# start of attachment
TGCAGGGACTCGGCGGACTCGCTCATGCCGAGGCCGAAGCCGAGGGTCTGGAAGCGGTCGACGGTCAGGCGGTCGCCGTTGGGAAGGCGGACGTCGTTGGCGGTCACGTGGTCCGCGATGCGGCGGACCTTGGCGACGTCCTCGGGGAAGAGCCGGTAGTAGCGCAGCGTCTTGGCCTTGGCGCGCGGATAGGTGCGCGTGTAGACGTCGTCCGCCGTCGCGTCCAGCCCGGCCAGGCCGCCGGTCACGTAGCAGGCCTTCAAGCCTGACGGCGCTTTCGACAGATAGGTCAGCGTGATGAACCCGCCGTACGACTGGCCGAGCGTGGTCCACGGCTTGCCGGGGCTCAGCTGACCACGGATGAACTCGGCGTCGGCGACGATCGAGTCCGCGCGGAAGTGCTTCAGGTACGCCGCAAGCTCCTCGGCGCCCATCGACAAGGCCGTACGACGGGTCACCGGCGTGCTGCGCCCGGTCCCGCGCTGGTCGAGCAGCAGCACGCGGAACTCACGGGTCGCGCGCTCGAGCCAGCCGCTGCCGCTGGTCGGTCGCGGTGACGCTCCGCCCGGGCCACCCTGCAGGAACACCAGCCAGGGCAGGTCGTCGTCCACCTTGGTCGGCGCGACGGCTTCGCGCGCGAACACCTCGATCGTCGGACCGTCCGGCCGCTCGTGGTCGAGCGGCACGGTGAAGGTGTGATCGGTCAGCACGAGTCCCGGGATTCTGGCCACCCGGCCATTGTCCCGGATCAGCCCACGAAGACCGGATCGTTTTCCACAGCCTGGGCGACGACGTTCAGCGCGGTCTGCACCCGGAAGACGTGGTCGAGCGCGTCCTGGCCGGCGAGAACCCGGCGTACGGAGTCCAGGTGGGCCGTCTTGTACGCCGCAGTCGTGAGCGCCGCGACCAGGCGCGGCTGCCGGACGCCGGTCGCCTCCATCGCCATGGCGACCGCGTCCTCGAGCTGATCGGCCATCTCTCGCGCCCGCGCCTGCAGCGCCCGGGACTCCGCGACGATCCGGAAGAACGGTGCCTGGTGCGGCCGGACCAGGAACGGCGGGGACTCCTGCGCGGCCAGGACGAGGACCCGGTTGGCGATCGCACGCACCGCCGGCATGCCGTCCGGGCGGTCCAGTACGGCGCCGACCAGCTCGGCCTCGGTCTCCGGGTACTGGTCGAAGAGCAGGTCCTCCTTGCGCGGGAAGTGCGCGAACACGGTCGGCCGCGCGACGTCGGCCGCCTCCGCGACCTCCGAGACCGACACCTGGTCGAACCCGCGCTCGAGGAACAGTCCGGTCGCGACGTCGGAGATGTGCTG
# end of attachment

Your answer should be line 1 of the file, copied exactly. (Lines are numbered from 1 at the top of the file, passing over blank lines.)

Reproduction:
TGCAGGGACTCGGCGGACTCGCTCATGCCGAGGCCGAAGCCGAGGGTCTGGAAGCGGTCGACGGTCAGGCGGTCGCCGTTGGGAAGGCGGACGTCGTTGGCGGTCACGTGGTCCGCGATGCGGCGGACCTTGGCGACGTCCTCGGGGAAGAGCCGGTAGTAGCGCAGCGTCTTGGCCTTGGCGCGCGGATAGGTGCGCGTGTAGACGTCGTCCGCCGTCGCGTCCAGCCCGGCCAGGCCGCCGGTCACGTAGCAGGCCTTCAAGCCTGACGGCGCTTTCGACAGATAGGTCAGCGTGATGAACCCGCCGTACGACTGGCCGAGCGTGGTCCACGGCTTGCCGGGGCTCAGCTGACCACGGATGAACTCGGCGTCGGCGACGATCGAGTCCGCGCGGAAGTGCTTCAGGTACGCCGCAAGCTCCTCGGCGCCCATCGACAAGGCCGTACGACGGGTCACCGGCGTGCTGCGCCCGGTCCCGCGCTGGTCGAGCAGCAGCACGCGGAACTCACGGGTCGCGCGCTCGAGCCAGCCGCTGCCGCTGGTCGGTCGCGGTGACGCTCCGCCCGGGCCACCCTGCAGGAACACCAGCCAGGGCAGGTCGTCGTCCACCTTGGTCGGCGCGACGGCTTCGCGCGCGAACACCTCGATCGTCGGACCGTCCGGCCGCTCGTGGTCGAGCGGCACGGTGAAGGTGTGATCGGTCAGCACGAGTCCCGGGATTCTGGCCACCCGGCCATTGTCCCGGATCAGCCCACGAAGACCGGATCGTTTTCCACAGCCTGGGCGACGACGTTCAGCGCGGTCTGCACCCGGAAGACGTGGTCGAGCGCGTCCTGGCCGGCGAGAACCCGGCGTACGGAGTCCAGGTGGGCCGTCTTGTACGCCGCAGTCGTGAGCGCCGCGACCAGGCGCGGCTGCCGGACGCCGGTCGCCTCCATCGCCATGGCGACCGCGTCCTCGAGCTGATCGGCCATCTCTCGCGCCCGCGCCTGCAGCGCCCGGGACTCCGCGACGATCCGGAAGAACGGTGCCTGGTGCGGCCGGACCAGGAACGGCGGGGACTCCTGCGCGGCCAGGACGAGGACCCGGTTGGCGATCGCACGCACCGCCGGCATGCCGTCCGGGCGGTCCAGTACGGCGCCGACCAGCTCGGCCTCGGTCTCCGGGTACTGGTCGAAGAGCAGGTCCTCCTTGCGCGGGAAGTGCGCGAACACGGTCGGCCGCGCGACGTCGGCCGCCTCCGCGACCTCCGAGACCGACACCTGGTCGAACCCGCGCTCGAGGAACAGTCCGGTCGCGACGTCGGAGATGTGCTG